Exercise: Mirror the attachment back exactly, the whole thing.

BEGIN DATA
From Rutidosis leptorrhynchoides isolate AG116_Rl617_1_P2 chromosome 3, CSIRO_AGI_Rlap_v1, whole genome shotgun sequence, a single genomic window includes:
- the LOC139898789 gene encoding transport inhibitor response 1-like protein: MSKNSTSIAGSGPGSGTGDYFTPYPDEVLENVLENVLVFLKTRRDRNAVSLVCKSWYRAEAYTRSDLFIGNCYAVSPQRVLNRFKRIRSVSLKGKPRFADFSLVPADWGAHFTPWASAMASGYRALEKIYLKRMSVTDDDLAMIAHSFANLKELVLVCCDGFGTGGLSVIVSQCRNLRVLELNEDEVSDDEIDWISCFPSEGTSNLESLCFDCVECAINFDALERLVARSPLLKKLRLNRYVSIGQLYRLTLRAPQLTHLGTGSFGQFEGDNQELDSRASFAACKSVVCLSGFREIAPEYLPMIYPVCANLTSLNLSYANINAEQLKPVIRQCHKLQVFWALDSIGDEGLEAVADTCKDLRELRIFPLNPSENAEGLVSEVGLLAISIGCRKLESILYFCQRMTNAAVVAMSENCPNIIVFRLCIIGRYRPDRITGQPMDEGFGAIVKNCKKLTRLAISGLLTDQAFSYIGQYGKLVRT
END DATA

From Rutidosis leptorrhynchoides isolate AG116_Rl617_1_P2 chromosome 3, CSIRO_AGI_Rlap_v1, whole genome shotgun sequence, a single genomic window includes:
- the LOC139898789 gene encoding transport inhibitor response 1-like protein: MSKNSTSIAGSGPGSGTGDYFTPYPDEVLENVLENVLVFLKTRRDRNAVSLVCKSWYRAEAYTRSDLFIGNCYAVSPQRVLNRFKRIRSVSLKGKPRFADFSLVPADWGAHFTPWASAMASGYRALEKIYLKRMSVTDDDLAMIAHSFANLKELVLVCCDGFGTGGLSVIVSQCRNLRVLELNEDEVSDDEIDWISCFPSEGTSNLESLCFDCVECAINFDALERLVARSPLLKKLRLNRYVSIGQLYRLTLRAPQLTHLGTGSFGQFEGDNQELDSRASFAACKSVVCLSGFREIAPEYLPMIYPVCANLTSLNLSYANINAEQLKPVIRQCHKLQVFWALDSIGDEGLEAVADTCKDLRELRIFPLNPSENAEGLVSEVGLLAISIGCRKLESILYFCQRMTNAAVVAMSENCPNIIVFRLCIIGRYRPDRITGQPMDEGFGAIVKNCKKLTRLAISGLLTDQAFSYIGQYGKLVRT